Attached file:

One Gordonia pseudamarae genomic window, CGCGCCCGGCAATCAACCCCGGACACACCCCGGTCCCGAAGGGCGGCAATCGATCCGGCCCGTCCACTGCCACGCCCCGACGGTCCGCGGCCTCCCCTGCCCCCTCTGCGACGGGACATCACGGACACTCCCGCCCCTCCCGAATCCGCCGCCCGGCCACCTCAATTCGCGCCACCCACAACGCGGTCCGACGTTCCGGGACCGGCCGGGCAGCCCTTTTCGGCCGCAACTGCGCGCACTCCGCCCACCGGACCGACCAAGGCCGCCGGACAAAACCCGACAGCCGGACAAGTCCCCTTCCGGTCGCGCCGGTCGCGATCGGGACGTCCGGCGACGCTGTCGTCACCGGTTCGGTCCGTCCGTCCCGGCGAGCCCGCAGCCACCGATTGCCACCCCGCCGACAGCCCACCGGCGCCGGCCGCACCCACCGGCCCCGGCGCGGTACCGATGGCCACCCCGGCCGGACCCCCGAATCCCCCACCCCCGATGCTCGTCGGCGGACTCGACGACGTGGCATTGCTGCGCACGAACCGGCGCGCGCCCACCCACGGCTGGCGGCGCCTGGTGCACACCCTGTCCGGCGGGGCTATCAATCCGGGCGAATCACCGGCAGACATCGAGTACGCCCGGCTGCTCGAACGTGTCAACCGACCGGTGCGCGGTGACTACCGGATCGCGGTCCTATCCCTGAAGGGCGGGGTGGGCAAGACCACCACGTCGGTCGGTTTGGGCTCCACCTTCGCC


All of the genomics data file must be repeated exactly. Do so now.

One Gordonia pseudamarae genomic window, CGCGCCCGGCAATCAACCCCGGACACACCCCGGTCCCGAAGGGCGGCAATCGATCCGGCCCGTCCACTGCCACGCCCCGACGGTCCGCGGCCTCCCCTGCCCCCTCTGCGACGGGACATCACGGACACTCCCGCCCCTCCCGAATCCGCCGCCCGGCCACCTCAATTCGCGCCACCCACAACGCGGTCCGACGTTCCGGGACCGGCCGGGCAGCCCTTTTCGGCCGCAACTGCGCGCACTCCGCCCACCGGACCGACCAAGGCCGCCGGACAAAACCCGACAGCCGGACAAGTCCCCTTCCGGTCGCGCCGGTCGCGATCGGGACGTCCGGCGACGCTGTCGTCACCGGTTCGGTCCGTCCGTCCCGGCGAGCCCGCAGCCACCGATTGCCACCCCGCCGACAGCCCACCGGCGCCGGCCGCACCCACCGGCCCCGGCGCGGTACCGATGGCCACCCCGGCCGGACCCCCGAATCCCCCACCCCCGATGCTCGTCGGCGGACTCGACGACGTGGCATTGCTGCGCACGAACCGGCGCGCGCCCACCCACGGCTGGCGGCGCCTGGTGCACACCCTGTCCGGCGGGGCTATCAATCCGGGCGAATCACCGGCAGACATCGAGTACGCCCGGCTGCTCGAACGTGTCAACCGACCGGTGCGCGGTGACTACCGGATCGCGGTCCTATCCCTGAAGGGCGGGGTGGGCAAGACCACCACGTCGGTCGGTTTGGGCTCCACCTTCGCC